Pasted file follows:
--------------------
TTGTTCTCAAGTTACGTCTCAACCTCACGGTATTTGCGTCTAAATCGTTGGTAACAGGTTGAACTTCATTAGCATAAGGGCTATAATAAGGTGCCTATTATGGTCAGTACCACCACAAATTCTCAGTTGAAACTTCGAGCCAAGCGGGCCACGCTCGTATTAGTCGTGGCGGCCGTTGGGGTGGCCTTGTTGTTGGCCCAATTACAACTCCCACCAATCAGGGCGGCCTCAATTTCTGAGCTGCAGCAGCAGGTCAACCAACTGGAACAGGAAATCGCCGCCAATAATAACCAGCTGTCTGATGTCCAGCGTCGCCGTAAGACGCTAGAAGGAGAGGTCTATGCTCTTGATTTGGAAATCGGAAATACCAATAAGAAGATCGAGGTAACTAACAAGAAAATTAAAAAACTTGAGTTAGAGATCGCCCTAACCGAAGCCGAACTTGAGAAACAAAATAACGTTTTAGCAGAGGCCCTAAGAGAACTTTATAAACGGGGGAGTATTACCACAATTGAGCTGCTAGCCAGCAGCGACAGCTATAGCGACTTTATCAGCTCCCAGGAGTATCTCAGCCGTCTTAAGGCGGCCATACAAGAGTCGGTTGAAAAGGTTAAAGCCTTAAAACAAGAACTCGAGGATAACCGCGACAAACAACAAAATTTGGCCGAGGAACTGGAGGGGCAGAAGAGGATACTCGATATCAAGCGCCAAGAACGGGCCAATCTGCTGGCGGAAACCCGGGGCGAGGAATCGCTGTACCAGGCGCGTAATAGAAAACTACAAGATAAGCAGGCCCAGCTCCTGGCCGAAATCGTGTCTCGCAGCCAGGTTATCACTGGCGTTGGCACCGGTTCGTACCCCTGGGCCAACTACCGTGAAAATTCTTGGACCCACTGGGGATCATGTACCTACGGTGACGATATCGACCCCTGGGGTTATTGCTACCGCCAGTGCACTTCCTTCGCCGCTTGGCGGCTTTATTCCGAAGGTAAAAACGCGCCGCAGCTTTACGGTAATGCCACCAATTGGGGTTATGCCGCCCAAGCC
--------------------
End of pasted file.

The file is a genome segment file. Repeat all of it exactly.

TTGTTCTCAAGTTACGTCTCAACCTCACGGTATTTGCGTCTAAATCGTTGGTAACAGGTTGAACTTCATTAGCATAAGGGCTATAATAAGGTGCCTATTATGGTCAGTACCACCACAAATTCTCAGTTGAAACTTCGAGCCAAGCGGGCCACGCTCGTATTAGTCGTGGCGGCCGTTGGGGTGGCCTTGTTGTTGGCCCAATTACAACTCCCACCAATCAGGGCGGCCTCAATTTCTGAGCTGCAGCAGCAGGTCAACCAACTGGAACAGGAAATCGCCGCCAATAATAACCAGCTGTCTGATGTCCAGCGTCGCCGTAAGACGCTAGAAGGAGAGGTCTATGCTCTTGATTTGGAAATCGGAAATACCAATAAGAAGATCGAGGTAACTAACAAGAAAATTAAAAAACTTGAGTTAGAGATCGCCCTAACCGAAGCCGAACTTGAGAAACAAAATAACGTTTTAGCAGAGGCCCTAAGAGAACTTTATAAACGGGGGAGTATTACCACAATTGAGCTGCTAGCCAGCAGCGACAGCTATAGCGACTTTATCAGCTCCCAGGAGTATCTCAGCCGTCTTAAGGCGGCCATACAAGAGTCGGTTGAAAAGGTTAAAGCCTTAAAACAAGAACTCGAGGATAACCGCGACAAACAACAAAATTTGGCCGAGGAACTGGAGGGGCAGAAGAGGATACTCGATATCAAGCGCCAAGAACGGGCCAATCTGCTGGCGGAAACCCGGGGCGAGGAATCGCTGTACCAGGCGCGTAATAGAAAACTACAAGATAAGCAGGCCCAGCTCCTGGCCGAAATCGTGTCTCGCAGCCAGGTTATCACTGGCGTTGGCACCGGTTCGTACCCCTGGGCCAACTACCGTGAAAATTCTTGGACCCACTGGGGATCATGTACCTACGGTGACGATATCGACCCCTGGGGTTATTGCTACCGCCAGTGCACTTCCTTCGCCGCTTGGCGGCTTTATTCCGAAGGTAAAAACGCGCCGCAGCTTTACGGTAATGCCACCAATTGGGGTTATGCCGCCCAAGCC